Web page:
This is one of those books which lives up to its reputation – it’s a long time since I’ve added a book to my ‘favourites’ list, but this one makes the grade. However, I do think it’s one of those books where you either ‘get it’, or you don’t. If you don’t, you won’t understand what all the fuss is about. I don’t get Red Dwarf, Hitchhiker’s Guide to the Galaxy, Dr Who or Star Wars. Or ‘gaming’. Clearly, a lot of people ‘get’ what’s so all-fired wonderful about these things, but not me.
So, four people arrive in the allegedly haunted Hill House. The people themselves aren’t terribly unusual: the academic (Dr Montague), the playboy/cad (Luke), the arty/hippy young woman (Theodora), and the spinster (Eleanor). The story’s main character is Eleanor, and the bits told from a person’s point of view are told from hers.
This is not a book for people who like their horror with blood dripping down the walls and ghosts appearing and disappearing; it’s very low-key. This is psychological horror, and it’s written so that you can never be completely sure whether the manifestations described really happen, or whether it’s all in people’s heads. Although, as another writer has said, ‘Just because it’s happening in your head doesn’t mean it’s not real.’
Even without adding in Hill House itself, it’s an interesting portrait of a small group of people in an isolated location, and how they interact – and that seems to be a theme of Jackson’s: the unpleasantness that people can inflict on each other without the aid of the supernatural. I’ve read before about the tendency of groups to designate one member of the group as the ‘scapegoat’, to be the recipient of all the petty nastiness and bullying and ostracism that people get up to when there are more than two people together. This presumably aids group cohesion because everybody is united in making the scapegoat’s life a misery.
In Hill House Eleanor is the scapegoat: you watch as the group’s dynamics gradually change from a sort of comradeship on the first night, towards slowly separating into a trio and a single, as Eleanor is isolated and belittled by the others. Interestingly, although the group is supposed to be there to document supernatural occurrences, many of these are ignored or sidelined because they happen to Eleanor (who appears to be the member of the group the house is most interested in). Increasingly, towards the end of the book, the group’s scapegoating of Eleanor overshadows any ability of the others to recognise any kind of supernatural happening.
It has been said that lesbian sexuality is a theme of this book; personally, I don’t see it that way. Possibly the film contributed to this – I haven’t seen the film, but from what I hear, it ‘sexed up’ the book considerably. For example, in the film, Eleanor and Theodora end up in bed together (or so I’m told); that doesn’t happen in the book. They end up sleeping in the same room, in different beds. But I do think that a theme is ‘growing up’. Eleanor, it is made very clear, has had a very restricted life: a childhood with a mother who didn’t allow her daughters to ‘mix’ with the rest of the neighbourhood, then an adulthood looking after an extremely demanding invalid mother. Then, after her mother’s death, Eleanor moves in with her married sister, and is squashed and belittled there too. Eleanor has had no opportunity throughout her life to really grow into herself as a person: her trip to Hill House is the first time she hasn’t been with people who limit her completely. So, emotionally speaking, at the age of thirty-two, she’s still a child. Her relationship with Theodora seems to me like the relationship of a teenage girl: intense, and with, yes, some proto-sexual elements – as is pretty typical for teenage girl friendships.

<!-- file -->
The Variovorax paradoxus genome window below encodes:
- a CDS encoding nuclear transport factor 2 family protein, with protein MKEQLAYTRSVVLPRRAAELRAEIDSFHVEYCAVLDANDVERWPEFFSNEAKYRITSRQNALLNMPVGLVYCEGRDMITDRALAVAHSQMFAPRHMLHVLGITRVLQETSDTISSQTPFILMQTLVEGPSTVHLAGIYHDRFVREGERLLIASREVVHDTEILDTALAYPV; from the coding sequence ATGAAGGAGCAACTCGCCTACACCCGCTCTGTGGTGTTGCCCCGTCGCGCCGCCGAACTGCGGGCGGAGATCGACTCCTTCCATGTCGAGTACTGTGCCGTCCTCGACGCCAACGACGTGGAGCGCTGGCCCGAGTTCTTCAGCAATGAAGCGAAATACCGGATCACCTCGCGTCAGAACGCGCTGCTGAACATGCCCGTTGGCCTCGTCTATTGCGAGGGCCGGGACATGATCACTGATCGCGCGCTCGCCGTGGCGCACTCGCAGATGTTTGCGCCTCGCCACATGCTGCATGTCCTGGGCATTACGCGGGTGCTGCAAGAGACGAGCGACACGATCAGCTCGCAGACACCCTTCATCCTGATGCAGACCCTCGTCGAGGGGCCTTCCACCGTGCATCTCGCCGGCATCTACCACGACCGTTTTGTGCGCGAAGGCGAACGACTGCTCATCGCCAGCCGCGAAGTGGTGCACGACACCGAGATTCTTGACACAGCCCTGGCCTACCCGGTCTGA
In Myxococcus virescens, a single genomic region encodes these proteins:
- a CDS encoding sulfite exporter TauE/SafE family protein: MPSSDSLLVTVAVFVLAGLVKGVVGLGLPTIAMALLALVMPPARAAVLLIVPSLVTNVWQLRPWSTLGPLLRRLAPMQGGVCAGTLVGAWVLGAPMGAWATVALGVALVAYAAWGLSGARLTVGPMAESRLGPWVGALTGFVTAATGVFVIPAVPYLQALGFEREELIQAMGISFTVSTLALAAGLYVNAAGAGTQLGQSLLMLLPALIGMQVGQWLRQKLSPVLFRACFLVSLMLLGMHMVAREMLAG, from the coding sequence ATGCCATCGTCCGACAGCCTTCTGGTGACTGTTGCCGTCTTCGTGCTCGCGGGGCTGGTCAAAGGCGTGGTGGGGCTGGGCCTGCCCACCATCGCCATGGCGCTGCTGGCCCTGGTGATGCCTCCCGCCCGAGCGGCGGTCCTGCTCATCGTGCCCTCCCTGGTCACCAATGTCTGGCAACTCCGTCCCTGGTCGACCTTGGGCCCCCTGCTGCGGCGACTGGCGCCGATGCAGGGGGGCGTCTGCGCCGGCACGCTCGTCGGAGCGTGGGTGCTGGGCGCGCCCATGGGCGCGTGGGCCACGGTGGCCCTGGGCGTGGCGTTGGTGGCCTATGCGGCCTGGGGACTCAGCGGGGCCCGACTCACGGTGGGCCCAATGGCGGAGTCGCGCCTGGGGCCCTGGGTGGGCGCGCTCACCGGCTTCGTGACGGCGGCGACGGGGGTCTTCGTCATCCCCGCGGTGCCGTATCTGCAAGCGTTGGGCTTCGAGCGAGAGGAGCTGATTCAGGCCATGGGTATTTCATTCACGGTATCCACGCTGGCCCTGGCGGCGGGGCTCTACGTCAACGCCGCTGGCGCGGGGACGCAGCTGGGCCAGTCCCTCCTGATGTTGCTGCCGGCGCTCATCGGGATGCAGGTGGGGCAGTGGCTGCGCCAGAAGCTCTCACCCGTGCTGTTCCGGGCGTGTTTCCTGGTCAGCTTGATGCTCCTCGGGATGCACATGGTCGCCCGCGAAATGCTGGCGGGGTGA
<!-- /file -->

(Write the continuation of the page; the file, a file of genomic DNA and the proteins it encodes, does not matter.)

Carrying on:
Theodora, on the other hand, is an attention-seeking young woman who knows just how to wrap people around her little finger – and although she acts like a child, she’s playing a role for the attention it gets her. She’s emotionally mature enough to get tired of Eleanor quite quickly (especially when she realises that Eleanor doesn’t know how to give Theodora the attention Theodora wants) and move on to Luke. And yes, Theodora lives with a female friend – but this book was written in the 1950s: young women did not live alone. If they didn’t get married and didn’t want to live with their parents, they found a female friend to live with instead. Lesbianism was not required.
This emotional growth of Eleanor’s is another part of the story, I think. As Eleanor is the main character, the story follows her character arc (and, in fact, she is the only one that changes at all – the other characters and the house are left unaffected). At the beginning, she’s confined and limited by her life and the people around her: then she moves to Hill House and experiences freedom for the first time. She races through emotional growth, and then… what?
The final part of Eleanor’s story arc has a certain crushing inevitability to it. Eleanor has no husband, no children, and since the death of her mother, nobody to look after. Even the group at Hill House belittles and scorns her; not only is she the scapegoat, but this exclusion is underlined by the arrival of Dr Montague’s wife, and the pairing up of Luke and Theodora. Nobody wants Eleanor: as a woman with nobody to look after, she is the very epitome of the ‘superfluous female’.
And so the group’s final rejection of Eleanor – evicting her from Hill House and making her drive off alone, even though they know she has nowhere to go – results in her death, because that is the only possible ending, the only right ending, for a female who does not, or cannot, fulfil the caring role society demands of its females.